 Anyone who actually ends up using the product or service  that’s been purchased

* Decision-Making Process (Feedback Look causes a Decision Cascade) o Problem Recognition  

o Information Search (Internal [from memory] and  External [outside])

o Alternative Evaluation

o Purchase  

o Post-purchase Consumption

* Alternative Evaluation

o Multi-attribute Model

 Model of attitude formation; has 2 components listed below o (1) Considerate set of brands

o (2) Set of evaluative criteria (attributes)

* Example

o Consideration Set

 The Social  

 The Swamp

 Beer Pit  

* Criteria (Rating Scale: 10 being Excellent…1 being Poor)

o Convenience

o Music

o Inexpensive

o Social Ambiance

The Social

The Swamp

Beer Pit













Social Ambiance




* Attribute (Importance Weight: 10 being Very Important… 1 being  Unimportant)

The Social

The Swamp

Beer Pit

















Social Ambiance





* Weighted Ratings

The Social

The Swamp

Beer Pit













Social Ambiance




* Total Weighted Ratings (Attitude)

o The Social 183

o The Swamp 128

o Beer Pit 156

* Involvement and Decision-Making

o Low: Routine Problem Solving 

 Super unimportant or Routine/Repetitive (don’t go through  alternative evaluation) [happens most often]

o Moderate: Limited Problem Solving 

 Maybe a new brand and consideration set expands

o High: Extended Problem Solving 

 Goes through all of the process (e.g. choosing a college)  [happens least frequently]

* Consumer Satisfaction

o Before Purchase and Use…

 Expectation Re: Product Performance

o After Purchase and Use…

 Perceptions of Actual Performance

* Consumers assess satisfaction by comparing Expectations (E) &  Perceived Performance (P)

o P < E Dissatisfaction

o P = E Satisfaction (most common)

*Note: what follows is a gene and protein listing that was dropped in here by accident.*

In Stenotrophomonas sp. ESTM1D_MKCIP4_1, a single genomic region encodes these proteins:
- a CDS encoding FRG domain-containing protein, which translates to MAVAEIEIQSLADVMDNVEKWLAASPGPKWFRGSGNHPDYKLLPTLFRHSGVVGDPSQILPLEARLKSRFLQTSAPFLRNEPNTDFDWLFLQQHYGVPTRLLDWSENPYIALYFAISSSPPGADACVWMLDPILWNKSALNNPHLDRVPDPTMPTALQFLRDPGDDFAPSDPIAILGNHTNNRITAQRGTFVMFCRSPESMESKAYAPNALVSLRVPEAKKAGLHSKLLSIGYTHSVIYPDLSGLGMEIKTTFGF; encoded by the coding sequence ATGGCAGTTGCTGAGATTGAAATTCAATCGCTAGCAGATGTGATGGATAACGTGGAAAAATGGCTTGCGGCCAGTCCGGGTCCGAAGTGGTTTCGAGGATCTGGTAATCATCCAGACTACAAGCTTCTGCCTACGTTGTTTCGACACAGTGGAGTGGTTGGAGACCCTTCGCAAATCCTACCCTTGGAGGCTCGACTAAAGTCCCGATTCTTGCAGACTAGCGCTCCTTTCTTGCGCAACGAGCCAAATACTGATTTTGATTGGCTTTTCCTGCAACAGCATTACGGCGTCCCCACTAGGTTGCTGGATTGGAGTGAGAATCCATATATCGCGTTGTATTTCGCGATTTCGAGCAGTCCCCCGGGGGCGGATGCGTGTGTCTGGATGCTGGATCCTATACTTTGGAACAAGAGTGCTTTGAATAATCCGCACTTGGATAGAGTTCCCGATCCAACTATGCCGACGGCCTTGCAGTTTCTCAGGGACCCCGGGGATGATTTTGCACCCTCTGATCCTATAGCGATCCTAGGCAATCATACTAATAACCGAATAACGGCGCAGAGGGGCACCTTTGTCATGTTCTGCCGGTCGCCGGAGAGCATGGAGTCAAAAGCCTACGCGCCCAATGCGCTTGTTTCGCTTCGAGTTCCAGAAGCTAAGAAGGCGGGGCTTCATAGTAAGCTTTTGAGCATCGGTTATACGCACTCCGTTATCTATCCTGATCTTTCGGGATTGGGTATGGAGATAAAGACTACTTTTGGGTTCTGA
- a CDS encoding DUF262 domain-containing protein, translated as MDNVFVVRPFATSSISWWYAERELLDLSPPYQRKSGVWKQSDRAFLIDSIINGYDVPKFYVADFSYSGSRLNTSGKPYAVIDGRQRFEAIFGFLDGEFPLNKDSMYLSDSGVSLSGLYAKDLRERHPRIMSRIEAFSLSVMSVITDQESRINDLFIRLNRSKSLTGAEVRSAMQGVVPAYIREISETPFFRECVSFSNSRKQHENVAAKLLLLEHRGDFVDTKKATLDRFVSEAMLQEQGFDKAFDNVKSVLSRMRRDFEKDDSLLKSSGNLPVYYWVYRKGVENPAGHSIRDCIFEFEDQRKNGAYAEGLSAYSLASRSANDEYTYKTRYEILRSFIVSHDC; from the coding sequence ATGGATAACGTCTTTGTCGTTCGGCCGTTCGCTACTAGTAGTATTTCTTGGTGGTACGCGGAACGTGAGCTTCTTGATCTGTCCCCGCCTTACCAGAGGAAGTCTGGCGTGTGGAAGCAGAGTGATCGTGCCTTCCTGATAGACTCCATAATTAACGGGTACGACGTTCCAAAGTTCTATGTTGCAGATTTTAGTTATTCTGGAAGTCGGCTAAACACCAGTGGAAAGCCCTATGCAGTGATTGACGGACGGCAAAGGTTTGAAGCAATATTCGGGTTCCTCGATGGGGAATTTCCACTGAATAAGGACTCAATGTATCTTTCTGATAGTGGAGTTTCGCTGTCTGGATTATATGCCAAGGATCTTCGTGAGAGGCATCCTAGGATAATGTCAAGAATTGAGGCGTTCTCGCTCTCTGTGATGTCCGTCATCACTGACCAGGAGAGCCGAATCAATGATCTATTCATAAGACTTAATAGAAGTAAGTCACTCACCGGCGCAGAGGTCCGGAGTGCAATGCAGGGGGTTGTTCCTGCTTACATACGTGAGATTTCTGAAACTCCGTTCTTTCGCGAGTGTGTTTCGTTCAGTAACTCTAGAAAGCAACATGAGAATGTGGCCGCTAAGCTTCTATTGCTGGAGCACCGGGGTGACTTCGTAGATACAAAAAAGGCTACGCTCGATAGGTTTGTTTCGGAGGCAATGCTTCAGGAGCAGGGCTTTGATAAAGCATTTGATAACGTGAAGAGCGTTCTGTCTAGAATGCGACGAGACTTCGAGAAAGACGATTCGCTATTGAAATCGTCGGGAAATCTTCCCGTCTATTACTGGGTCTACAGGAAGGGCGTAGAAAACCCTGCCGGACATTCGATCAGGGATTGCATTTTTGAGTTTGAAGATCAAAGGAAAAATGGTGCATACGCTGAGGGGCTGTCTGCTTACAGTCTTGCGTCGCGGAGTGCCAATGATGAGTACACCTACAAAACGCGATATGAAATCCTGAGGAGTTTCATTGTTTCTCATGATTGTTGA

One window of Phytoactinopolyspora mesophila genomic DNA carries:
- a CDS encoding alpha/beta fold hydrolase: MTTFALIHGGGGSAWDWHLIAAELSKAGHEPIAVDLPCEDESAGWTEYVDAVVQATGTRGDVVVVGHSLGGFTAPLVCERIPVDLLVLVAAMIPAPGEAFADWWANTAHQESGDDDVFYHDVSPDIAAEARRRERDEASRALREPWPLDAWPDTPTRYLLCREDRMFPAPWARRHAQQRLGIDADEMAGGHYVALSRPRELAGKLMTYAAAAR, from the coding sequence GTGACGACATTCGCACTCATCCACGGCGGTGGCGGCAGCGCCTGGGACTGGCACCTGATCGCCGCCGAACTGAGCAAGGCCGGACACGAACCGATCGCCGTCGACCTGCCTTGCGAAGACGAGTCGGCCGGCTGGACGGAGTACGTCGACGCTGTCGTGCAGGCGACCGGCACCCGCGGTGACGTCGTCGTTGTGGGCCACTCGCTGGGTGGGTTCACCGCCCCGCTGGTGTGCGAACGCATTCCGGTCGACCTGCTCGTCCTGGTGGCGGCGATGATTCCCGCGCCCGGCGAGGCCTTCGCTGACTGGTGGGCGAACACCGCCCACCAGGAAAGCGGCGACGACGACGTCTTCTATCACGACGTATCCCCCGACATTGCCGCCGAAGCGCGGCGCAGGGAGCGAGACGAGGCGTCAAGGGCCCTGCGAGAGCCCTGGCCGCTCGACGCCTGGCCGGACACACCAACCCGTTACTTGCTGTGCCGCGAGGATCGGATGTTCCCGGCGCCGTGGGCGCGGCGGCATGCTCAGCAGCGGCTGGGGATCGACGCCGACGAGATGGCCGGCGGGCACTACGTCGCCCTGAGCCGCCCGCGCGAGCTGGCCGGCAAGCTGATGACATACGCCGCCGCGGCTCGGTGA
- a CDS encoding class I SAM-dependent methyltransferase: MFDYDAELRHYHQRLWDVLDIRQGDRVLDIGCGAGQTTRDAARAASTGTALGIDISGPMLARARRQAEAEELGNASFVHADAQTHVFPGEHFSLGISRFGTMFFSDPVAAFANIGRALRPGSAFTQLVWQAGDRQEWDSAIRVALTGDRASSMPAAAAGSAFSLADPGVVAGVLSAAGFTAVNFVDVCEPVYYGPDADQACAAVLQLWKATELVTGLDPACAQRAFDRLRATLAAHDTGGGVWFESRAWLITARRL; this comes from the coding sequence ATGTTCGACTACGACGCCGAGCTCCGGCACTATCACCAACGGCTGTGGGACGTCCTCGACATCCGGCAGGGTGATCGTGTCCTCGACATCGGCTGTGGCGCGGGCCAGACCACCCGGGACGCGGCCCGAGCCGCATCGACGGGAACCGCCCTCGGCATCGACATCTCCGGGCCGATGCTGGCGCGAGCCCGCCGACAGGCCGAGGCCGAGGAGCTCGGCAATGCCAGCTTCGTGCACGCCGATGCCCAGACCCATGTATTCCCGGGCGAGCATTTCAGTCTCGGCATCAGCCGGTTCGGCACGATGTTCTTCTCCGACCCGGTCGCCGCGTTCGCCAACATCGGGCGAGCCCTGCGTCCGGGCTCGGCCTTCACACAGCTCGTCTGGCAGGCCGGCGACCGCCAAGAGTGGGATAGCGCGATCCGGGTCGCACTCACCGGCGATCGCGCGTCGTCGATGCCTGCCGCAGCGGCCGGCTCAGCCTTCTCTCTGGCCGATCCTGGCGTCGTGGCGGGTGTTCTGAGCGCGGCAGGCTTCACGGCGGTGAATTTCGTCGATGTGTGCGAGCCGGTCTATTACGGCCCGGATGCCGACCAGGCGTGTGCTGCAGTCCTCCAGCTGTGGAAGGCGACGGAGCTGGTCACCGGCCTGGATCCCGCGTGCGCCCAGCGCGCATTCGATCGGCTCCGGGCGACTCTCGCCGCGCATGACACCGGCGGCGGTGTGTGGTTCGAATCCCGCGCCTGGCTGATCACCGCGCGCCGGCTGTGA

o P > E Delight

* Managing Consumer Satisfaction

o Measurement  

 You have to measure something in order to know if you’re  making a difference

o Service After Sale

 Different outlets to get ahold of someone if you need them; ‘want to have customers for life, not just one-time  

customer’ (see below)

o 800 Number/ Website/ Social Media

o Chief Customer Officer (instilling importance of customer  satisfaction)

* Net Promoter Score (NPS Example)

o “On a scale of zero to 10, how likely is it that you would  

recommend us to your friends or colleagues?”

o Detractors = 0 through 6

o Promotors = 9 or 10

o NPS (%) = %P - %D

* NPS Example























o 0 – 6 = 1000, so D = 1000/5000 = 20%

o 9 – 10 = 3000, so P = 3000/5000 = 60%

o NPS = %P - %D = 60% - 20% = 40%

* “Symbolic Consumer Behavior”

o We are What We Wear

 “Basking in Reflected Glory”

o We are What We Drink  

 “Mountain Dew” Advertisements

o We are What We Drive

 “Pimping your Ride”

o Building, Maintaining, and Projecting a Self-Concept

 We build and project our own self-image (e.g. buying a  Prius)

o Hedonic Consumption (Experiences)

 Where we are pursuing what we enjoy doing and makes us  happy (entertainment)

o Product Enthusiasts: Hobbies, Collecting

 Deeply involved with a product/activity

* Example: Understanding the Active Recreation Consumer o Macro Lifestyle Trends

 Fantasy Adventure

∙ Designer/fantasy vacations

 Being Alive

∙ ‘Seize the day’ “Carpe diem”

 99 Lives

∙ We are so stressed out, multi-tasking

 Cashing Out

∙ Living a simpler life

o Leisure Trends (Micro)

 Aging Boomers

∙ As baby boomers retire, they have more time for  

recreational activities

 Hybrid Sports

∙ Combinations of games (e.g. snowboarding, kayak  

water polo, etc.); dissatisfaction of simpler games

 Cross-Participation

∙ E.g. motorboating, fishing, camping, biking, etc.

o Time Usage

 Contracted (Paid Work)

 Committed (Household Care)

∙ Chores, lawncare, etc.

 Personal (Self Maintenance)

∙ Caring for yourself, e.g. sleeping, eating, grooming,  


 Free (Discretionary)

∙ Expressionary, do with what you want

o Free Time vs. Recreation

 Top Free Time Uses (40 hrs./week)

∙ Television (15)

∙ Socializing (7)

∙ Reading (3)

∙ Hobbies (3)

∙ Outdoor Rec (2)

o Peak Experience and “Flow”

 Free time is not necessarily “re-creation”

 Peak experience- a high point in life, an exciting, rich, and  fulfilling experience (Maslow’s Hierarchy of Needs) (doesn’t require any skill)

 “Flow”- a sense of mastery, accomplishment, and novelty,  at one with the activity at hand (psychological state- some  sort of challenge to be met)

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 Chapter 6: Understanding Organizations as Customers ------------------------------------------------------------------------------------------------------------ -------------------

* Types of Organizational Buyers

o Industrial

 Will be used in the manufacturing of another product (a tire manufacturer would buy rubber for example)

o Resellers

 Purchase for the purpose of reselling (e.g. wholesalers and  retailers)